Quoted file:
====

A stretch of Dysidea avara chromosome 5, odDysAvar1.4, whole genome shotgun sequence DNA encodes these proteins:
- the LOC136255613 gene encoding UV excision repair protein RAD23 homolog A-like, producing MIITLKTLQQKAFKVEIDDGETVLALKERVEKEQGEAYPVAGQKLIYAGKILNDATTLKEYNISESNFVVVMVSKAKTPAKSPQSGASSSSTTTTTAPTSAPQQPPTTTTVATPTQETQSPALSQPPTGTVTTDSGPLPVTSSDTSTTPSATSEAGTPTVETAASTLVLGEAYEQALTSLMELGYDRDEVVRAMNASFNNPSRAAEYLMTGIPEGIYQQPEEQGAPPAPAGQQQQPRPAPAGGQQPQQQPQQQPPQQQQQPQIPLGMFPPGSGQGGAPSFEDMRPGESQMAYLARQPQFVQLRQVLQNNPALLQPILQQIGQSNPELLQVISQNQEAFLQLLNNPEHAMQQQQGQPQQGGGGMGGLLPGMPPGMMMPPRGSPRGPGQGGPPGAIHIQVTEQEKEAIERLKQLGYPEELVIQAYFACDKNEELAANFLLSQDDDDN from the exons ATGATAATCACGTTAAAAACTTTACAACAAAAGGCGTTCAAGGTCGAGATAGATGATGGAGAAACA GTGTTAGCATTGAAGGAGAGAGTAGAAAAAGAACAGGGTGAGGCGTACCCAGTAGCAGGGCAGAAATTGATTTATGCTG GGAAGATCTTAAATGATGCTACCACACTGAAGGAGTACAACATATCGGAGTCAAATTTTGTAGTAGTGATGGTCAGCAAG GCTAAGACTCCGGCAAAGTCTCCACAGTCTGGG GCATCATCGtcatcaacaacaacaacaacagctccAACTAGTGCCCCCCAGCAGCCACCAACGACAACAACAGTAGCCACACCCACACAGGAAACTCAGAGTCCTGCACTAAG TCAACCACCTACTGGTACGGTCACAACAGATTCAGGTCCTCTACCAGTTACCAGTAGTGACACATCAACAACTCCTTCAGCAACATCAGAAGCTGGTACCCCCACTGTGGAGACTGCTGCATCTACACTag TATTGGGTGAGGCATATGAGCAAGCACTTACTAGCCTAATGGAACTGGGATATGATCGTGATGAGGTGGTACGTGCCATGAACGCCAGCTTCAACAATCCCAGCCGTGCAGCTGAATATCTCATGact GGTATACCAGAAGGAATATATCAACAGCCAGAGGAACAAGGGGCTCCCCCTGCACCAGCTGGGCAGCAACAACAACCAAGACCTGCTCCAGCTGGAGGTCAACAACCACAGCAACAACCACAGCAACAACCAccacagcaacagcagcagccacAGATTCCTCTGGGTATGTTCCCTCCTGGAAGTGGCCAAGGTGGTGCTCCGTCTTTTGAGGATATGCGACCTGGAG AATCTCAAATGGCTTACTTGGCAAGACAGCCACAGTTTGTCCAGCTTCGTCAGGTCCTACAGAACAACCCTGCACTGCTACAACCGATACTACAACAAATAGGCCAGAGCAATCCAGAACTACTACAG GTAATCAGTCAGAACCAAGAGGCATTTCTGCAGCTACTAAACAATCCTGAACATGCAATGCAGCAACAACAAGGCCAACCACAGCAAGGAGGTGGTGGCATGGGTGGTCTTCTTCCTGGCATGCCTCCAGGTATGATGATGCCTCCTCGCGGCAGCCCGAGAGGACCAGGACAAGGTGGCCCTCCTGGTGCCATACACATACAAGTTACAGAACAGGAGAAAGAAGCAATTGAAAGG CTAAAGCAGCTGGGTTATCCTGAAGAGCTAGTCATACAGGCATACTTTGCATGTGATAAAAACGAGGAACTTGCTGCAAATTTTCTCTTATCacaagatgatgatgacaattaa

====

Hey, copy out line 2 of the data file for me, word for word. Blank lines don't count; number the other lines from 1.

- the LOC136255613 gene encoding UV excision repair protein RAD23 homolog A-like, producing MIITLKTLQQKAFKVEIDDGETVLALKERVEKEQGEAYPVAGQKLIYAGKILNDATTLKEYNISESNFVVVMVSKAKTPAKSPQSGASSSSTTTTTAPTSAPQQPPTTTTVATPTQETQSPALSQPPTGTVTTDSGPLPVTSSDTSTTPSATSEAGTPTVETAASTLVLGEAYEQALTSLMELGYDRDEVVRAMNASFNNPSRAAEYLMTGIPEGIYQQPEEQGAPPAPAGQQQQPRPAPAGGQQPQQQPQQQPPQQQQQPQIPLGMFPPGSGQGGAPSFEDMRPGESQMAYLARQPQFVQLRQVLQNNPALLQPILQQIGQSNPELLQVISQNQEAFLQLLNNPEHAMQQQQGQPQQGGGGMGGLLPGMPPGMMMPPRGSPRGPGQGGPPGAIHIQVTEQEKEAIERLKQLGYPEELVIQAYFACDKNEELAANFLLSQDDDDN from the exons ATGATAATCACGTTAAAAACTTTACAACAAAAGGCGTTCAAGGTCGAGATAGATGATGGAGAAACA GTGTTAGCATTGAAGGAGAGAGTAGAAAAAGAACAGGGTGAGGCGTACCCAGTAGCAGGGCAGAAATTGATTTATGCTG GGAAGATCTTAAATGATGCTACCACACTGAAGGAGTACAACATATCGGAGTCAAATTTTGTAGTAGTGATGGTCAGCAAG GCTAAGACTCCGGCAAAGTCTCCACAGTCTGGG GCATCATCGtcatcaacaacaacaacaacagctccAACTAGTGCCCCCCAGCAGCCACCAACGACAACAACAGTAGCCACACCCACACAGGAAACTCAGAGTCCTGCACTAAG TCAACCACCTACTGGTACGGTCACAACAGATTCAGGTCCTCTACCAGTTACCAGTAGTGACACATCAACAACTCCTTCAGCAACATCAGAAGCTGGTACCCCCACTGTGGAGACTGCTGCATCTACACTag TATTGGGTGAGGCATATGAGCAAGCACTTACTAGCCTAATGGAACTGGGATATGATCGTGATGAGGTGGTACGTGCCATGAACGCCAGCTTCAACAATCCCAGCCGTGCAGCTGAATATCTCATGact GGTATACCAGAAGGAATATATCAACAGCCAGAGGAACAAGGGGCTCCCCCTGCACCAGCTGGGCAGCAACAACAACCAAGACCTGCTCCAGCTGGAGGTCAACAACCACAGCAACAACCACAGCAACAACCAccacagcaacagcagcagccacAGATTCCTCTGGGTATGTTCCCTCCTGGAAGTGGCCAAGGTGGTGCTCCGTCTTTTGAGGATATGCGACCTGGAG AATCTCAAATGGCTTACTTGGCAAGACAGCCACAGTTTGTCCAGCTTCGTCAGGTCCTACAGAACAACCCTGCACTGCTACAACCGATACTACAACAAATAGGCCAGAGCAATCCAGAACTACTACAG GTAATCAGTCAGAACCAAGAGGCATTTCTGCAGCTACTAAACAATCCTGAACATGCAATGCAGCAACAACAAGGCCAACCACAGCAAGGAGGTGGTGGCATGGGTGGTCTTCTTCCTGGCATGCCTCCAGGTATGATGATGCCTCCTCGCGGCAGCCCGAGAGGACCAGGACAAGGTGGCCCTCCTGGTGCCATACACATACAAGTTACAGAACAGGAGAAAGAAGCAATTGAAAGG CTAAAGCAGCTGGGTTATCCTGAAGAGCTAGTCATACAGGCATACTTTGCATGTGATAAAAACGAGGAACTTGCTGCAAATTTTCTCTTATCacaagatgatgatgacaattaa